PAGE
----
JOURNAL ARTICLE
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Gamma knife surgery in the treatment of intracanalicular vestibular schwannomas.

OBJECTIVE: According to the literature, gamma knife surgery (GKS) is a promising method for intracanalicular vestibular schwannoma (IVS) management, providing excellent tumor growth control rates (91-100%) and good hearing preservation rates (41-76%), but this evidence originates primarily from a small series of patients. The aim of this study was to present the outcomes of GKS in the largest group of patients with IVS studied to date, with particular emphasis on the long-term outcomes of treatment.

METHODS: The study included 136 consecutive patients with unilateral IVS, who underwent GKS in 2011-2015. Mean age of the patients was 54±12.6 years. All patients were operated on with a 192-source cobalt-60 gamma knife unit. All patients had complete follow-up documentation and the mean duration of the follow-up was 52±13.8 months (6-83 months). Neurological status (facial and trigeminal nerve), hearing and instability/dizziness presence were determined prior to GKS, immediately after the procedure, and during the follow-up visits.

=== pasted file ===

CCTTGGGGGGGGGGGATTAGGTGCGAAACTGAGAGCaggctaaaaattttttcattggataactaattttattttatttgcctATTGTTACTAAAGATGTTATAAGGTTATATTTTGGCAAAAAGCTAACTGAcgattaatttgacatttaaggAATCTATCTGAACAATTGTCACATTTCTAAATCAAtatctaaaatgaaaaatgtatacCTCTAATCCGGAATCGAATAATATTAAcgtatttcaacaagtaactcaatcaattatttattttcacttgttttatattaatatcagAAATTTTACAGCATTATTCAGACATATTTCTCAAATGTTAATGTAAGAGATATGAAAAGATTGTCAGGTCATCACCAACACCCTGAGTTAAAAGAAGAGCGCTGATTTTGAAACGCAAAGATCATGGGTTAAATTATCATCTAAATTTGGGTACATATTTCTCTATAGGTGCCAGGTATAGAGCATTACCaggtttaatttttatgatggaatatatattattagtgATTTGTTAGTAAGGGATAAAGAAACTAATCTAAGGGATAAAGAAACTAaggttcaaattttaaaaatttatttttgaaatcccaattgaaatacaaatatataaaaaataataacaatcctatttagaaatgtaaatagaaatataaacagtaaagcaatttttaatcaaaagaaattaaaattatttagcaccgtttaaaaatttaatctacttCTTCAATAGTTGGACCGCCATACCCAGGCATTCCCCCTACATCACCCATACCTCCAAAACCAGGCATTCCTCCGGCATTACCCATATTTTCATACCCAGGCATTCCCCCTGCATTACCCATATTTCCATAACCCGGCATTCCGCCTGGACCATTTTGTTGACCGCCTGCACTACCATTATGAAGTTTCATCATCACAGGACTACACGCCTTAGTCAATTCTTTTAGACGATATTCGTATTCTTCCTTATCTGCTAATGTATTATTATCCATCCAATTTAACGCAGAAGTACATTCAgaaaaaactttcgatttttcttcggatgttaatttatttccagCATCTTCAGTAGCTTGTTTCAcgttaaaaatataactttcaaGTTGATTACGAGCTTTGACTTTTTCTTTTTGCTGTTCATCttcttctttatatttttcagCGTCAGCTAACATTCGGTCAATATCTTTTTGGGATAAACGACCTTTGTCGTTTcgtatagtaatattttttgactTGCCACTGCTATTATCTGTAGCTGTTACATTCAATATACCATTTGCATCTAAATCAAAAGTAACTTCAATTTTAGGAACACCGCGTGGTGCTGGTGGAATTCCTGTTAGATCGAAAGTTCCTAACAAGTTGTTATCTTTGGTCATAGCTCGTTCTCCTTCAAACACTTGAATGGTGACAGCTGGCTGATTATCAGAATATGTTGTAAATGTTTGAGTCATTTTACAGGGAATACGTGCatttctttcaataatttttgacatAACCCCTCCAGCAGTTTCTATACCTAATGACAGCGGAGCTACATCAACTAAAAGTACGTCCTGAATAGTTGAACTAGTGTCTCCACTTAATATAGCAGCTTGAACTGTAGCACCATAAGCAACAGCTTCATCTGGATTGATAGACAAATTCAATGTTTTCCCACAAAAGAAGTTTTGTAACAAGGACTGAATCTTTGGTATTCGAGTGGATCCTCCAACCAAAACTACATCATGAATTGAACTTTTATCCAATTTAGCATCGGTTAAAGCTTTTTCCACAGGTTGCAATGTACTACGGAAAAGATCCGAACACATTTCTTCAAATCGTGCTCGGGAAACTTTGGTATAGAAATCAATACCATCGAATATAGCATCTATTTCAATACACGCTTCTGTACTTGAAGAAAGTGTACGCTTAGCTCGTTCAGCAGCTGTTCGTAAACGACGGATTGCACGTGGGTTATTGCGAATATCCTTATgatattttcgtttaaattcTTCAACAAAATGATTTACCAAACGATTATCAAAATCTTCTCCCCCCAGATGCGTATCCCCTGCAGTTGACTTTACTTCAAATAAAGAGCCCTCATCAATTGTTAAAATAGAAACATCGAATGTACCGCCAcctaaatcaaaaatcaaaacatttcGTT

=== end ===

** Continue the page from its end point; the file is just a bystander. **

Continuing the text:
RESULTS: Tumor growth control was obtained in 124/136 (~91.2%) patients. Hearing improvement was observed in 32/136 (23.5 %) patients, and there was a distinct cluster of 9 patients (6.6%) regaining serviceable hearing after GKS, whereas in 36 patients (26.5%) was stable. Four patients developed facial nerve dysfunction, including 3 periodic hemifacial spasm and 1 partial paresis, which resolved spontaneously within 12 months of GKS. None of the operated patients showed new, debilitating neurological deficits, including trigeminal sensory disturbances or hydrocephalus.

CONCLUSIONS: GKS is a highly effective treatment for IVS, associated with low morbidity and good tumor growth control.

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